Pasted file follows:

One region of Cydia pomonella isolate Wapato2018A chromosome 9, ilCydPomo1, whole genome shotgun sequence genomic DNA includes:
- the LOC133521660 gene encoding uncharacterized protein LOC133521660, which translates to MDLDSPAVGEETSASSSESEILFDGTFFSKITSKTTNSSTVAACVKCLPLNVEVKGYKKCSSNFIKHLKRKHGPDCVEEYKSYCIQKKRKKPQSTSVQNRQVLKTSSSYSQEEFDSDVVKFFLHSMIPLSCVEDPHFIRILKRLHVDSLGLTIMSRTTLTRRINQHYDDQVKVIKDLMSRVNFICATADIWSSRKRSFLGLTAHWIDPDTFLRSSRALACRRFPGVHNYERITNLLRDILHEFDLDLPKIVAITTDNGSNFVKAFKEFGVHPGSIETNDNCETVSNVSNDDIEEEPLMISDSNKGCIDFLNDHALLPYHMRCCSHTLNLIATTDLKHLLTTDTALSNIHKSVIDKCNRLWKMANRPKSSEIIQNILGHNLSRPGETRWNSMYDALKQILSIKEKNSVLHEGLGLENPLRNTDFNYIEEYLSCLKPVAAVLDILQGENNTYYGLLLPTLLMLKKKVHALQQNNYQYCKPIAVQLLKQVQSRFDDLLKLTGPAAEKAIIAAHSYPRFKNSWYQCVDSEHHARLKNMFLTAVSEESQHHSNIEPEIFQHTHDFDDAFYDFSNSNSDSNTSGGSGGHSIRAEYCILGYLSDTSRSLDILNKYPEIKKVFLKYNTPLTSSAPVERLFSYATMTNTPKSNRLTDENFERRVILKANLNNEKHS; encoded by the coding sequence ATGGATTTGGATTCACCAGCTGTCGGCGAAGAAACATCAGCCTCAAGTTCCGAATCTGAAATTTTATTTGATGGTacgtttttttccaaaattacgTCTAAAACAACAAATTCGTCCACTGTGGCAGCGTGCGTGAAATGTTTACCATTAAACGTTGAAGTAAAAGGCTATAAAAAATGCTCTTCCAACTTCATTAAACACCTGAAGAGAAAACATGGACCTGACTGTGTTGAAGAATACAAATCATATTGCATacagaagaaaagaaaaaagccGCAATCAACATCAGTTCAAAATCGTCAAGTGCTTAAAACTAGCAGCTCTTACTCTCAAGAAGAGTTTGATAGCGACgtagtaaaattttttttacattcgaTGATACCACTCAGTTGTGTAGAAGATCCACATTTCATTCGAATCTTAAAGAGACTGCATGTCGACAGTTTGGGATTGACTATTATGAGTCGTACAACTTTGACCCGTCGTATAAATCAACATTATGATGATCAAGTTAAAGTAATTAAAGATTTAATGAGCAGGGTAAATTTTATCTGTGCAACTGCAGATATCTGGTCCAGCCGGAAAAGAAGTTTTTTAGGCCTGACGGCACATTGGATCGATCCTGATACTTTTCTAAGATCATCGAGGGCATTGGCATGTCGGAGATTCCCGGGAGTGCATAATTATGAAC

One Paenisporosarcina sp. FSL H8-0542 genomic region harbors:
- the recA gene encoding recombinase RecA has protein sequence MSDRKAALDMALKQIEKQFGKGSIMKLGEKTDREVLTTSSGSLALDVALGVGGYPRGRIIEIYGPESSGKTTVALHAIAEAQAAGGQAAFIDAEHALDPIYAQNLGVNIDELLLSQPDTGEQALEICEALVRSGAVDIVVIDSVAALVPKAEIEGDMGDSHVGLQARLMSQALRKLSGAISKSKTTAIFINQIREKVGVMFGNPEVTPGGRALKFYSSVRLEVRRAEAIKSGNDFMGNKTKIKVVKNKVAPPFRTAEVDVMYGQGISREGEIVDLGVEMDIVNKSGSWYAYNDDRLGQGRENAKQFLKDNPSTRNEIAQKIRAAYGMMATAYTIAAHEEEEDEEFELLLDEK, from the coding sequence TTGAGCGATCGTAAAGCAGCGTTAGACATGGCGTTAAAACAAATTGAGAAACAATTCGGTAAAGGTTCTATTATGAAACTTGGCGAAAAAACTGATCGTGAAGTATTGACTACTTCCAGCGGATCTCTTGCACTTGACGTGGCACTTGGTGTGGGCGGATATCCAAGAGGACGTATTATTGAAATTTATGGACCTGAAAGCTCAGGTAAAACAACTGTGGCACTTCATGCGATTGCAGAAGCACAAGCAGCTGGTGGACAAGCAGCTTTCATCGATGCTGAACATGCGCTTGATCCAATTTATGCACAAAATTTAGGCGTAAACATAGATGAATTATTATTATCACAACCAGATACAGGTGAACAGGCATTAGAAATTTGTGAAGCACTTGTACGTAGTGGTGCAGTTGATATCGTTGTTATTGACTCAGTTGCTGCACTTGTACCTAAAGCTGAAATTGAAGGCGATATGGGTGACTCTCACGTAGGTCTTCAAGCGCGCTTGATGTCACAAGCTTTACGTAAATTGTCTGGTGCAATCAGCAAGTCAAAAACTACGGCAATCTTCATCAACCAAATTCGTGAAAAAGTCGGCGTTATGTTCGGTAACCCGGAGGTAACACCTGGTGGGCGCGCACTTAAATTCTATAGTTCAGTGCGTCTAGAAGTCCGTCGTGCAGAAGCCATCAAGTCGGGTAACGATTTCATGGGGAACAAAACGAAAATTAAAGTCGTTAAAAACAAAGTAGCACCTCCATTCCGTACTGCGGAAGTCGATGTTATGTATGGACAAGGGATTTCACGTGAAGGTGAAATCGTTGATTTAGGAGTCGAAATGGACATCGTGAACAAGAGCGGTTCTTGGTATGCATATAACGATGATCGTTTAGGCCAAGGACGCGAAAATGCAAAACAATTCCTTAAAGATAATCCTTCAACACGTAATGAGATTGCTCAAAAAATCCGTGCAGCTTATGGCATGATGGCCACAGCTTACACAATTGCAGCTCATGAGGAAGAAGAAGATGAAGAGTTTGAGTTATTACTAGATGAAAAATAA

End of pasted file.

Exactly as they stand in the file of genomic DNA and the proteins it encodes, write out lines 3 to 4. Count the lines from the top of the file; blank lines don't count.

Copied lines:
One Paenisporosarcina sp. FSL H8-0542 genomic region harbors:
- the recA gene encoding recombinase RecA has protein sequence MSDRKAALDMALKQIEKQFGKGSIMKLGEKTDREVLTTSSGSLALDVALGVGGYPRGRIIEIYGPESSGKTTVALHAIAEAQAAGGQAAFIDAEHALDPIYAQNLGVNIDELLLSQPDTGEQALEICEALVRSGAVDIVVIDSVAALVPKAEIEGDMGDSHVGLQARLMSQALRKLSGAISKSKTTAIFINQIREKVGVMFGNPEVTPGGRALKFYSSVRLEVRRAEAIKSGNDFMGNKTKIKVVKNKVAPPFRTAEVDVMYGQGISREGEIVDLGVEMDIVNKSGSWYAYNDDRLGQGRENAKQFLKDNPSTRNEIAQKIRAAYGMMATAYTIAAHEEEEDEEFELLLDEK, from the coding sequence TTGAGCGATCGTAAAGCAGCGTTAGACATGGCGTTAAAACAAATTGAGAAACAATTCGGTAAAGGTTCTATTATGAAACTTGGCGAAAAAACTGATCGTGAAGTATTGACTACTTCCAGCGGATCTCTTGCACTTGACGTGGCACTTGGTGTGGGCGGATATCCAAGAGGACGTATTATTGAAATTTATGGACCTGAAAGCTCAGGTAAAACAACTGTGGCACTTCATGCGATTGCAGAAGCACAAGCAGCTGGTGGACAAGCAGCTTTCATCGATGCTGAACATGCGCTTGATCCAATTTATGCACAAAATTTAGGCGTAAACATAGATGAATTATTATTATCACAACCAGATACAGGTGAACAGGCATTAGAAATTTGTGAAGCACTTGTACGTAGTGGTGCAGTTGATATCGTTGTTATTGACTCAGTTGCTGCACTTGTACCTAAAGCTGAAATTGAAGGCGATATGGGTGACTCTCACGTAGGTCTTCAAGCGCGCTTGATGTCACAAGCTTTACGTAAATTGTCTGGTGCAATCAGCAAGTCAAAAACTACGGCAATCTTCATCAACCAAATTCGTGAAAAAGTCGGCGTTATGTTCGGTAACCCGGAGGTAACACCTGGTGGGCGCGCACTTAAATTCTATAGTTCAGTGCGTCTAGAAGTCCGTCGTGCAGAAGCCATCAAGTCGGGTAACGATTTCATGGGGAACAAAACGAAAATTAAAGTCGTTAAAAACAAAGTAGCACCTCCATTCCGTACTGCGGAAGTCGATGTTATGTATGGACAAGGGATTTCACGTGAAGGTGAAATCGTTGATTTAGGAGTCGAAATGGACATCGTGAACAAGAGCGGTTCTTGGTATGCATATAACGATGATCGTTTAGGCCAAGGACGCGAAAATGCAAAACAATTCCTTAAAGATAATCCTTCAACACGTAATGAGATTGCTCAAAAAATCCGTGCAGCTTATGGCATGATGGCCACAGCTTACACAATTGCAGCTCATGAGGAAGAAGAAGATGAAGAGTTTGAGTTATTACTAGATGAAAAATAA